Saturday, July 26, 2008

Hespeler Village, The Last Lecture,

I'm not exactly bright and early this morning either. Matt had to call me to get up, I am not usually a slug-a-bed. It was interesting visiting our friends yesterday, for one reason or another we haven't been to their home before. It is a very old place by North American standards and was built in the 1800's. Their back yard slopes down to the Speed River and the whole place is very attractive. The storm I mentioned last Tuesday did a lot of damage to the trees, especially their neighbour's where there is a rather dangerous branch hanging down which could go at any time. Our friend has dozens of rose bushes which, unfortunately are mostly no longer in flower, I would love to have seen them when they were. Above is a picture of the Black Bridge Mill which shows the old stone buildings of which there are a lot in Hespeler Village where our friends live. Our friend is very keen on gardening and the whole yard is a mass of flowering plants of one kind or another. She even has Yucca plants in flower, they grow wild in North Carolina, didn't think they would grow up here. The second picture is from the Speed River showing some of the churches in Hespeler. Unfortunately the village has now been swallowed up in Cambridge which is composed of three original towns/villages, Galt, Preston and Hespeler. I don't think anyone will ever stop using the original names though. We lived in Cambridge for 13 years, and to anyone local where we lived was Galt. Our friends used to own the bowling alley in Hespeler which was where we have bowled most of our time in Canada. To our great regret, they recently sold it and it is no longer even an alley any more. I was sad to hear Randy Pausch died yesterday. His last lecture to his students created a great stir, it was the most incredible talk and demonstrated that it is not necessary to be down and out when you know cancer is going to kill you. I have posted the lecture to another blog page. Do watch him if you haven't done so, he is very inspiring. I cannot get the YouTube video to post in my blog for some reason. If you would like to view the video click here it is really worth watching and very inspiring. Tonight we will be having Picadillo for supper. This is a version I just got from the internet. There are dozens of different recipes for Picadillo the one we are using tonight adds yoghurt and radishes, others have cheese in them.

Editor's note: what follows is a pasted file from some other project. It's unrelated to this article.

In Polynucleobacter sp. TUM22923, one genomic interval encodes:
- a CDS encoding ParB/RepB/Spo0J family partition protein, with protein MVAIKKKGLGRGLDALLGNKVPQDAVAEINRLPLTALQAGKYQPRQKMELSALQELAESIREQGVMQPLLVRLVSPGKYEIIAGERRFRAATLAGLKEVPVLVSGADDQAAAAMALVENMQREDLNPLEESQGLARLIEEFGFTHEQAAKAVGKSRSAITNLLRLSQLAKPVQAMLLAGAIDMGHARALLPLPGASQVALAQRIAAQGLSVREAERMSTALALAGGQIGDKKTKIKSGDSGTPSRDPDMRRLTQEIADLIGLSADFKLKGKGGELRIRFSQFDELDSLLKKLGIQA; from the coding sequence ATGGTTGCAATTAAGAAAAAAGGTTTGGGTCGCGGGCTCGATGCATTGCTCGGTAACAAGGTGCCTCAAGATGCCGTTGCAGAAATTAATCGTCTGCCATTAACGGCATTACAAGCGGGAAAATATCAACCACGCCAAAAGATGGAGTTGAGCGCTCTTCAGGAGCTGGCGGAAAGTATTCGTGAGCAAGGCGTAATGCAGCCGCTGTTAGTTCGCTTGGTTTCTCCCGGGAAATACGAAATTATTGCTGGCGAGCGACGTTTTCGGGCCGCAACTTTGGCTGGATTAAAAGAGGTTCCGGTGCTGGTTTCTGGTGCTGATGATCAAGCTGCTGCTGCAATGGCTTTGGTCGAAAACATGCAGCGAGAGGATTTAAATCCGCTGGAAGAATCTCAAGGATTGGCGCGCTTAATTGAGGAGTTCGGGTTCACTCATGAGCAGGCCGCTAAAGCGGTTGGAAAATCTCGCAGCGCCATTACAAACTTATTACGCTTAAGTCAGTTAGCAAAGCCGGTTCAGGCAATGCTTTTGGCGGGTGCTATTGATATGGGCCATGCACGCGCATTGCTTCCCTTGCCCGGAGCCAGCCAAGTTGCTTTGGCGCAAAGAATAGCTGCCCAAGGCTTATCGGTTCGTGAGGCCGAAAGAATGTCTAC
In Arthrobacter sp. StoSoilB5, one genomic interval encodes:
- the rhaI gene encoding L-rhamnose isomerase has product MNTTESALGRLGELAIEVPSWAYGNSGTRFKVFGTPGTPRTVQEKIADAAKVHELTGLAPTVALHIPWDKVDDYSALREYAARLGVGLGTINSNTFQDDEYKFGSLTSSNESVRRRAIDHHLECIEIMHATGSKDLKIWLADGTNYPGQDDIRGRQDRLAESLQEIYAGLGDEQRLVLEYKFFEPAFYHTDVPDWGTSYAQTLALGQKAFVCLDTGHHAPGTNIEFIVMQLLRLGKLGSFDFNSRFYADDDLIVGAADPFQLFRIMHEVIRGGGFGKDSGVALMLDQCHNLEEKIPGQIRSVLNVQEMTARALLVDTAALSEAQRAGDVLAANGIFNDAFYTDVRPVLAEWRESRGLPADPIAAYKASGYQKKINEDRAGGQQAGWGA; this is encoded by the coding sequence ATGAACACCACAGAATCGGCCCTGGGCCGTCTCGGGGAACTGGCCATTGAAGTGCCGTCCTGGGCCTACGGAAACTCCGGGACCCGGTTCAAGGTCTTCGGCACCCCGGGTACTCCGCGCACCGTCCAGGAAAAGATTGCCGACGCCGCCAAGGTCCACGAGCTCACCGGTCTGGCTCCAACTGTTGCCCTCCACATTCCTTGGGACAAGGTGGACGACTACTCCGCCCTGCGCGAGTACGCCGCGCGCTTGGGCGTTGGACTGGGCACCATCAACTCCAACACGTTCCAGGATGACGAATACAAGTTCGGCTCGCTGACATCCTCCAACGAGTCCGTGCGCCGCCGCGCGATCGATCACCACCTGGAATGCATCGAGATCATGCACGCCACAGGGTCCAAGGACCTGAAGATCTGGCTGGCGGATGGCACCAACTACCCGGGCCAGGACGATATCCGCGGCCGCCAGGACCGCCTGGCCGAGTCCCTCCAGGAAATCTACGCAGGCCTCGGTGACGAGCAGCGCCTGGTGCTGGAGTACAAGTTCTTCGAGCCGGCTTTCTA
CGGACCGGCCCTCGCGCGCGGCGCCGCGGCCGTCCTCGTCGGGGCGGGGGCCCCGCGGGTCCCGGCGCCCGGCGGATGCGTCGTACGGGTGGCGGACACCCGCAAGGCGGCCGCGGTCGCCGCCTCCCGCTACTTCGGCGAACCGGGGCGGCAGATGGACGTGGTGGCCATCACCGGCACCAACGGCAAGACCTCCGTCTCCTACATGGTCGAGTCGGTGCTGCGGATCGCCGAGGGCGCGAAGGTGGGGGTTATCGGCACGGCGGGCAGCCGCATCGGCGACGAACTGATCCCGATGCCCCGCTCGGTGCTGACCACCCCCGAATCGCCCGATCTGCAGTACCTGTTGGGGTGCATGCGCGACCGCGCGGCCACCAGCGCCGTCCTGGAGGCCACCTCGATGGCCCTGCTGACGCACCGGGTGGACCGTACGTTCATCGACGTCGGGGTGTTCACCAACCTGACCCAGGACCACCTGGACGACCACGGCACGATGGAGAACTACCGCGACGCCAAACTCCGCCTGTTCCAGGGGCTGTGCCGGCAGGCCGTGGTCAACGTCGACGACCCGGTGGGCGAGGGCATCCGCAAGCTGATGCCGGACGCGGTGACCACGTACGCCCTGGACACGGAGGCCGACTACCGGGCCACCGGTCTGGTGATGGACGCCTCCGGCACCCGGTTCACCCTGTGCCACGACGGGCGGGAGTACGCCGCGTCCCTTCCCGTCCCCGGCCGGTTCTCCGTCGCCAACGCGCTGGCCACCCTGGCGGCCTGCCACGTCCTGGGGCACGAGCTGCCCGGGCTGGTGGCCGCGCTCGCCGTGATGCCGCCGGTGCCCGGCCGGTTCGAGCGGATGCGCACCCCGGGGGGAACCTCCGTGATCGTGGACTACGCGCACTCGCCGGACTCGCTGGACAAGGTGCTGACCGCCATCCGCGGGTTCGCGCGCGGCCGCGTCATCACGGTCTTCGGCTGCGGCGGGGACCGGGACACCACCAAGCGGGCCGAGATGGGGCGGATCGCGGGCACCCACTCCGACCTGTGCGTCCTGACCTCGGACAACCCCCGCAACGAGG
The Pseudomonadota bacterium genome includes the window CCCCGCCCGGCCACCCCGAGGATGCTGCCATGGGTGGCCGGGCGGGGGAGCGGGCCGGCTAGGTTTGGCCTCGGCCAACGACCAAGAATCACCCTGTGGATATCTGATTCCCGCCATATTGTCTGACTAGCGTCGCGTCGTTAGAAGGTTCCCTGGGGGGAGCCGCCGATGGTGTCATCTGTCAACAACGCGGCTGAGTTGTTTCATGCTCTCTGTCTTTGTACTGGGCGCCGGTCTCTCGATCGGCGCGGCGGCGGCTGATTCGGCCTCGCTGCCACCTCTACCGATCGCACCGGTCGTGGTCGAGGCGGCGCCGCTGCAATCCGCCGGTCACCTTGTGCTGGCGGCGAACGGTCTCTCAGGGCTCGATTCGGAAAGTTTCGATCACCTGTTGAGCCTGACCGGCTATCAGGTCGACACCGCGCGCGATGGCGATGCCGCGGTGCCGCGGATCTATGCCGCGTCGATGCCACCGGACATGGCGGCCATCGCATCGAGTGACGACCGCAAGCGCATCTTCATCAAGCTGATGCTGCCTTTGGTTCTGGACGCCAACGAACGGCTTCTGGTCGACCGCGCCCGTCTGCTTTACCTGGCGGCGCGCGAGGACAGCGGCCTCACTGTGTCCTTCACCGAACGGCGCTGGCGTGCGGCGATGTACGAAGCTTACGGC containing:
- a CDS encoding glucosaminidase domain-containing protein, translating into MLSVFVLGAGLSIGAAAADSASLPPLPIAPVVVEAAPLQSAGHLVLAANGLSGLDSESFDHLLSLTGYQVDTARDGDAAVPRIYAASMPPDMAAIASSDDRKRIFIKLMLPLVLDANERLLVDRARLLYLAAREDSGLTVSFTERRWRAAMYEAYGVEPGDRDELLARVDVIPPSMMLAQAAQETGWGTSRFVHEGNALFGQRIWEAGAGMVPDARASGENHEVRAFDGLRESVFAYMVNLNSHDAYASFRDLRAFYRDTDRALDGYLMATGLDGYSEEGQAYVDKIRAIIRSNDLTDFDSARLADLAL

Cuban Picadillo recipe - Beef Hash of Cuba

courtesy of Cocina Cubana Club (please join) / Pascual Perez and chef Sonia Martinez The following can be added to white rice or used as filling in the "pastelitos" recipe in the dessert section to make small meat pies. For picadillo you can use ground lean beef or turkey. 1 lb ground meat 1 large onion, chopped 2-3 garlic cloves, chopped 1 small can tomato sauce 1/4 cup dry white wine Pimiento stuffed olives Raisins Salt and pepper to taste In a large skillet, brown the ground meat, onions and garlic. If meat is not too lean, pour out whatever fat you render. turn heat down to medium low. Add the tomato sauce and wine. While it simmers, chop up the pimiento stuffed olives and add to meat mixture, it is ok to add a little bit of the brine, if you wish. Add the raisins and adjust the seasonings. I like my picadillo almost dry, not too soupy. Serve over fluffy, white rice. If you like it soupier, just add more tomato sauce and/or wine, if you wish.

Have a great day.


  1. Jo -- Beautiful house' beautiful place.

    I've never heard of pastelitos, but one is never too old to learn.


  2. I didn't actually mention, our friend's house is built of the old stone as shown in the picture of the mill.

    I see the video of the Last Lecture didn't post, I must rectify that.

  3. Tht view of Hespeler across the river reminds me of places I've seen in France - though gynie may disagree with me. :D

    Some yuccas grow here too, though not wild. There were some big ones in the garden of the first place we rented, and I suffered many scratched legs and arms from their pointy leaves as a child.

  4. I guess I am somewhat naive about what plants grow where. I was very surprised when we came back to Canada to see plants, shrubs, trees growing here that I thought would only grow in the southern climate. It gets pretty warm here in the summer, as hot as anywhere really, but it gets pretty cold here too so I would have thought these plants wouldn't survive.

  5. Actually, that view across the river reminds me of Europe in general, I can think of a town in Holland that looks just like that. One has to remember that Hespeler was mostly built by immigrants, as were all the older places in North America.

  6. i was thinking it was looking like french village ^^ that is surprising but not so much as you say it Jo, because of the immigrants.

    but still i can't help being surprised ^^

    i couldn'tt watch the video is it me stupid or the link is not the good one ?

  7. Sorry Gynie, the link was bad. It seems to work OK now though.

  8. Ah, I haven't been to Holland.